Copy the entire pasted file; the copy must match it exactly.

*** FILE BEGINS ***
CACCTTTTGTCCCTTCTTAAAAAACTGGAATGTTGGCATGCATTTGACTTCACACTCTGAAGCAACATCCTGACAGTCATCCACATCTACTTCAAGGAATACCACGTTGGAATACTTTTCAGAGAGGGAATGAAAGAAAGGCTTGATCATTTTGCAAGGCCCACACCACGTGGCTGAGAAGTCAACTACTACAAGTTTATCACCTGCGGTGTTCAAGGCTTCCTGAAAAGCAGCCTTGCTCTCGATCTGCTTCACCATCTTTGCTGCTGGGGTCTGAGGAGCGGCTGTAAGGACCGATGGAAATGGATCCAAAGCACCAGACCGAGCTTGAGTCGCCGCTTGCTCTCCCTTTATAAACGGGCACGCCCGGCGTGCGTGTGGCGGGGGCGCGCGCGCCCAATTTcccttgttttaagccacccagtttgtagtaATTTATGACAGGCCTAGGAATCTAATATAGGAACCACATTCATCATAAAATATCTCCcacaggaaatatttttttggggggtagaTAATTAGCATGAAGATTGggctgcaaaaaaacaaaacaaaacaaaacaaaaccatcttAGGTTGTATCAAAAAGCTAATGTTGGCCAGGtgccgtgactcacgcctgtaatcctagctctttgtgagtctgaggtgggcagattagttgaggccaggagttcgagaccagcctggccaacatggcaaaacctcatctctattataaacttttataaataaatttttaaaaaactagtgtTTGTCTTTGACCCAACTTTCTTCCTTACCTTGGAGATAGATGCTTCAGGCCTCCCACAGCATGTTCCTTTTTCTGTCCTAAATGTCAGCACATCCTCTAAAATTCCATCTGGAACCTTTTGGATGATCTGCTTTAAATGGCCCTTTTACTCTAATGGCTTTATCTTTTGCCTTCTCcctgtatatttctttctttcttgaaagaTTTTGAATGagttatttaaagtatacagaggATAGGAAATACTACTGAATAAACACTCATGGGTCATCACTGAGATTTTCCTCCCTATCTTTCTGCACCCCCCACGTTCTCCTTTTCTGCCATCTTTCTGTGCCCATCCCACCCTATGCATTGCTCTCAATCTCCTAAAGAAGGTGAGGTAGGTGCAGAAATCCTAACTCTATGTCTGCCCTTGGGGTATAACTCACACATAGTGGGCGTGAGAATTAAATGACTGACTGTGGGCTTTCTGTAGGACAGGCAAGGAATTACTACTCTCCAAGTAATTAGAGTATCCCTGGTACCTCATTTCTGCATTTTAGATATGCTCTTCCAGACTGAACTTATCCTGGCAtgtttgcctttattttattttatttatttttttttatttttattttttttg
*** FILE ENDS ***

CACCTTTTGTCCCTTCTTAAAAAACTGGAATGTTGGCATGCATTTGACTTCACACTCTGAAGCAACATCCTGACAGTCATCCACATCTACTTCAAGGAATACCACGTTGGAATACTTTTCAGAGAGGGAATGAAAGAAAGGCTTGATCATTTTGCAAGGCCCACACCACGTGGCTGAGAAGTCAACTACTACAAGTTTATCACCTGCGGTGTTCAAGGCTTCCTGAAAAGCAGCCTTGCTCTCGATCTGCTTCACCATCTTTGCTGCTGGGGTCTGAGGAGCGGCTGTAAGGACCGATGGAAATGGATCCAAAGCACCAGACCGAGCTTGAGTCGCCGCTTGCTCTCCCTTTATAAACGGGCACGCCCGGCGTGCGTGTGGCGGGGGCGCGCGCGCCCAATTTcccttgttttaagccacccagtttgtagtaATTTATGACAGGCCTAGGAATCTAATATAGGAACCACATTCATCATAAAATATCTCCcacaggaaatatttttttggggggtagaTAATTAGCATGAAGATTGggctgcaaaaaaacaaaacaaaacaaaacaaaaccatcttAGGTTGTATCAAAAAGCTAATGTTGGCCAGGtgccgtgactcacgcctgtaatcctagctctttgtgagtctgaggtgggcagattagttgaggccaggagttcgagaccagcctggccaacatggcaaaacctcatctctattataaacttttataaataaatttttaaaaaactagtgtTTGTCTTTGACCCAACTTTCTTCCTTACCTTGGAGATAGATGCTTCAGGCCTCCCACAGCATGTTCCTTTTTCTGTCCTAAATGTCAGCACATCCTCTAAAATTCCATCTGGAACCTTTTGGATGATCTGCTTTAAATGGCCCTTTTACTCTAATGGCTTTATCTTTTGCCTTCTCcctgtatatttctttctttcttgaaagaTTTTGAATGagttatttaaagtatacagaggATAGGAAATACTACTGAATAAACACTCATGGGTCATCACTGAGATTTTCCTCCCTATCTTTCTGCACCCCCCACGTTCTCCTTTTCTGCCATCTTTCTGTGCCCATCCCACCCTATGCATTGCTCTCAATCTCCTAAAGAAGGTGAGGTAGGTGCAGAAATCCTAACTCTATGTCTGCCCTTGGGGTATAACTCACACATAGTGGGCGTGAGAATTAAATGACTGACTGTGGGCTTTCTGTAGGACAGGCAAGGAATTACTACTCTCCAAGTAATTAGAGTATCCCTGGTACCTCATTTCTGCATTTTAGATATGCTCTTCCAGACTGAACTTATCCTGGCAtgtttgcctttattttattttatttatttttttttatttttattttttttg